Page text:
There are things that are just innate in people who push to do great things in life. I think the thing that is most interesting is that we are all humans and sometimes we focus so much on the things that make us different than one another.  There are so many things that we have in common. I am not sure why that difference in gender is such a source of contention.  I wish it could be a source of support and pride that someone is willing to challenge the boundaries in an area where they can excel and contribute in such a positive way. I really hope that Becca has a more positive experience in the next phase of her life.   

Hnida went on to say in her book “Sitting here. I can just smell it. Football. The sweat, the fresh-cut grass, the night air. God I love it.  It’s hard to believe everything I’ve gone through to get to this point - so much pain, so much heartache. But when you are doing something that has never been done before, there is no blueprint to follow. There is no instruction manual, no emergency button, nothing solid to rely on. You just go day by day.  I don’t regret a second of any of it, though - none of the work, the hurt, or the disappointments I’ve gone through chasing my dream… it’s made me stronger, forced me to look deeper and strive for more. No matter what I have gone through, no matter what I have to go through, I am going to make this happen.  I know who I am and I know where I am supposed to be - on the football field, still kicking.”  

Wishing Becca Longo all the best as she embarks on her journey and the full weight of her experience.  I hope you take it further than Katie and the other women did before you!  You are going to do great!  

Sunday, 2 April 2017

Force of Nature - Pat Summitt

Pat Summitt was a force of nature on the basketball court.  I always meant to write about her after she died back in June of 2016 but other ideas seemed to take precedents. This week I decided to try to tackle my desire to honour her. I guess the most challenging part is to try to do her justice in a short article.  

When I think of Pat Summitt two images come to mind I think of her icy stare standing at half court with her arms crossed or I think about her yelling her head off on the sidelines into the court.  Always dressed up in stylish trendy outfits for the times in both instances.  She was an intense take no prisons type of lady and seemed to have an ability to bend other people into submission with a simple glance in their direction.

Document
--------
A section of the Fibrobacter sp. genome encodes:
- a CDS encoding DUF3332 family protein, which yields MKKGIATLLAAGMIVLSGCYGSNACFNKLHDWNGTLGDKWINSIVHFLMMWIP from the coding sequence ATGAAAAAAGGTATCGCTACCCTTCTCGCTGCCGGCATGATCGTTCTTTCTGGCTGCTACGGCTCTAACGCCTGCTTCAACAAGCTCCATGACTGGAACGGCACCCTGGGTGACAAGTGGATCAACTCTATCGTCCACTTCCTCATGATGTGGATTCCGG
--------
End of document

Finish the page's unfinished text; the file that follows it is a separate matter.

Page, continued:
Over her career Pat’s accomplishments are many, some of which include: 
- Amassing 1098 wins 
- Winning 8 NCAA Division 1 Championships 
- Earning Coach of the Year 7 times 
- Winning 2 Olympic Gold Medals as a Coach 
- Winning an Olympic Silver Medal as a Player 
- Received the Presidential Medal of Freedom in 2012 

Back in 1974, when Pat started coaching at the University of Tennessee she was a 22 year old graduate assistant. She took over the reigns of the team as the Head Coach when the previous coach suddenly quit the very next season. This meant that she wasn’t more than a year or two older than many of her players.  I am not sure how many female coaches there would have been in women’s college basketball during that time but it certainly wasn’t many.  Her monthly salary her first year was $250 and it was also her responsibility to wash the uniforms and drive the van during team trips.  Pat was an enormous influence in changing the course of women’s basketball from early 1970’s until she passed in 2016.  

One of the players Pat coached was Candace Parker who went on to play in the WNBA.  In her book “Sum It Up” Pat regales the tail of benching Candace twice.  The first time was because she wasn’t listening to the instructions and wasn’t denying the ball to the middle.  Pat told her “You either stick to it, or you won’t play.” The team was trailing at the time but Pat didn’t care it was the principle of it that made her sit Candace.  Pat mentioned that part of her wanted to see how her team would respond without their star player.  The Lady Vols ended up losing that game in overtime.  The second time Candace was benched was due to her missing curfew by 20 minutes.  The team decided to bench her for the first half of the game.